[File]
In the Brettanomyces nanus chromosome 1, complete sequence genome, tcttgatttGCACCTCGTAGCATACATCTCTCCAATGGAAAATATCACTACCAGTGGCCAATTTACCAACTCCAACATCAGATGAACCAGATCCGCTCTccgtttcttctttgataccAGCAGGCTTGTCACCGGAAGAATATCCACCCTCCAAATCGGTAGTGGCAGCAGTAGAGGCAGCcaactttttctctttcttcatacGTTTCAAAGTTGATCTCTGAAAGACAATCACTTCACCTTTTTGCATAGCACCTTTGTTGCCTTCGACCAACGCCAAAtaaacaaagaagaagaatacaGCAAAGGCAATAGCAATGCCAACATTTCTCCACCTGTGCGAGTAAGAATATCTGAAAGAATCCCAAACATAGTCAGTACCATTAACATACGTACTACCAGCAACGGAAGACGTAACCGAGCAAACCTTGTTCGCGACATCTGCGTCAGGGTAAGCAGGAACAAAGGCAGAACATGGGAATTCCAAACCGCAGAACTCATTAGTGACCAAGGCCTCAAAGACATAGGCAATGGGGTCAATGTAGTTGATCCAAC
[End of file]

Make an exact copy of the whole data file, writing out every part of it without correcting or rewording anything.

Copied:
In the Brettanomyces nanus chromosome 1, complete sequence genome, tcttgatttGCACCTCGTAGCATACATCTCTCCAATGGAAAATATCACTACCAGTGGCCAATTTACCAACTCCAACATCAGATGAACCAGATCCGCTCTccgtttcttctttgataccAGCAGGCTTGTCACCGGAAGAATATCCACCCTCCAAATCGGTAGTGGCAGCAGTAGAGGCAGCcaactttttctctttcttcatacGTTTCAAAGTTGATCTCTGAAAGACAATCACTTCACCTTTTTGCATAGCACCTTTGTTGCCTTCGACCAACGCCAAAtaaacaaagaagaagaatacaGCAAAGGCAATAGCAATGCCAACATTTCTCCACCTGTGCGAGTAAGAATATCTGAAAGAATCCCAAACATAGTCAGTACCATTAACATACGTACTACCAGCAACGGAAGACGTAACCGAGCAAACCTTGTTCGCGACATCTGCGTCAGGGTAAGCAGGAACAAAGGCAGAACATGGGAATTCCAAACCGCAGAACTCATTAGTGACCAAGGCCTCAAAGACATAGGCAATGGGGTCAATGTAGTTGATCCAAC